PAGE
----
An activist in Maryland wears a T-shirt showing the state’s 3rd Congressional District. Kate Patterson for The Washington Post

Brian Klaas is a Fellow in Comparative Politics at the London School of Economics and author of The Despot’s Accomplice: How the West is Aiding & Abetting the Decline of Democracy.

There is an enormous paradox at the heart of American democracy. Congress is deeply and stubbornly unpopular. On average, between 10 and 15 percent of Americans approve of Congress – on a par with public support for traffic jams and cockroaches. And yet, in the 2016 election, only eight incumbents – eight out of a body of 435 representatives – were defeated at the polls.

If there is one silver bullet that could fix American democracy, it’s getting rid of gerrymandering – the now commonplace practice of drawing electoral districts in a distorted way for partisan gain. It’s also one of a dwindling number of issues that principled citizens – Democrat and Republican – should be able to agree on. Indeed, polls confirm that an overwhelming majority of Americans of all stripes oppose gerrymandering.

In the 2016 elections for the House of Representatives, the average electoral margin of victory was 37.1 percent. That’s a figure you’d expect from North Korea, Russia or Zimbabwe – not the United States. But the shocking reality is that the typical race ended with a Democrat or a Republican winning nearly 70 percent of the vote, while their challenger won just 30 percent.

Last year, only 17 seats out of 435 races were decided by a margin of 5 percent or less. Just 33 seats in total were decided by a margin of 10 percent or less. In other words, more than 9 out of 10 House races were landslides where the campaign was a foregone conclusion before ballots were even cast. In 2016, there were no truly competitive Congressional races in 42 of the 50 states. That is not healthy for a system of government that, at its core, is defined by political competition.

Gerrymandering, in a word, is why American democracy is broken.

The word “gerrymander” comes from an 1812 political cartoon drawn to parody Massachusetts Governor Elbridge Gerry’s re-drawn senate districts. The cartoon depicts one of the bizarrely shaped districts in the contorted form of a fork-tongued salamander. Since 1812, gerrymandering has been increasingly used as a tool to divide and distort the electorate. More often than not, state legislatures are tasked with drawing district maps, allowing the electoral foxes to draw and defend their henhouse districts.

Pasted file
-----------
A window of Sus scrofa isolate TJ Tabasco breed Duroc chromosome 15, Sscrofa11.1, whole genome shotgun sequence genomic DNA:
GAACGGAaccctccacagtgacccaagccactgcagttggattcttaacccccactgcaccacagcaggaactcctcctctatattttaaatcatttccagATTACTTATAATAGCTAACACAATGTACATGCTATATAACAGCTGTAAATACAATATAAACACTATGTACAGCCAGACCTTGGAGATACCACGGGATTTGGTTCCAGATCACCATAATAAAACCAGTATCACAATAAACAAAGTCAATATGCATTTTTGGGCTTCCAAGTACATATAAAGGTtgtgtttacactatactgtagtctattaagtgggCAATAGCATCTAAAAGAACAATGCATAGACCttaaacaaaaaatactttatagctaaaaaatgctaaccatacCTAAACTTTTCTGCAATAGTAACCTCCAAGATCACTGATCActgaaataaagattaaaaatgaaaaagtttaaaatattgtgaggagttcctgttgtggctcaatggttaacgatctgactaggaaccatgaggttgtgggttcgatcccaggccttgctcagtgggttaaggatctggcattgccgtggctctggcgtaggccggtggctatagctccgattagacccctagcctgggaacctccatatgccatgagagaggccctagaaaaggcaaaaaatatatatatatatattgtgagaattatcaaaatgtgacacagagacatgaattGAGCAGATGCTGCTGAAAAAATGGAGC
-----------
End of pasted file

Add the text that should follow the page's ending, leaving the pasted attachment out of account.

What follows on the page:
The process of re-drawing district lines to give an advantage to one party over another is called "gerrymandering". Here's how it works. (Daron Taylor/The Washington Post)

While no party is innocent when it comes to gerrymandering, a Washington Post analysis in 2014 found that eight of the ten most gerrymandered districts in the United States were drawn by Republicans.

As a result, districts from the Illinois 4th to the North Carolina 12th often look like spilled inkblots rather than coherent voting blocs. They are anything but accidental. The Illinois 4th, for example, is nicknamed “the Latin Earmuffs,” because it connects two predominantly Latino areas by a thin line that is effectively just one road. In so doing, it packs Democrats into a contorted district, ensuring that those voters cast ballots in a safely Democratic preserve. The net result is a weakening of the power of Latino votes and more Republican districts than the electoral math should reasonably yield. Because Democrats are packed together as tightly as possible in one district, Republicans have a chance to win surrounding districts even though they are vastly outnumbered geographically.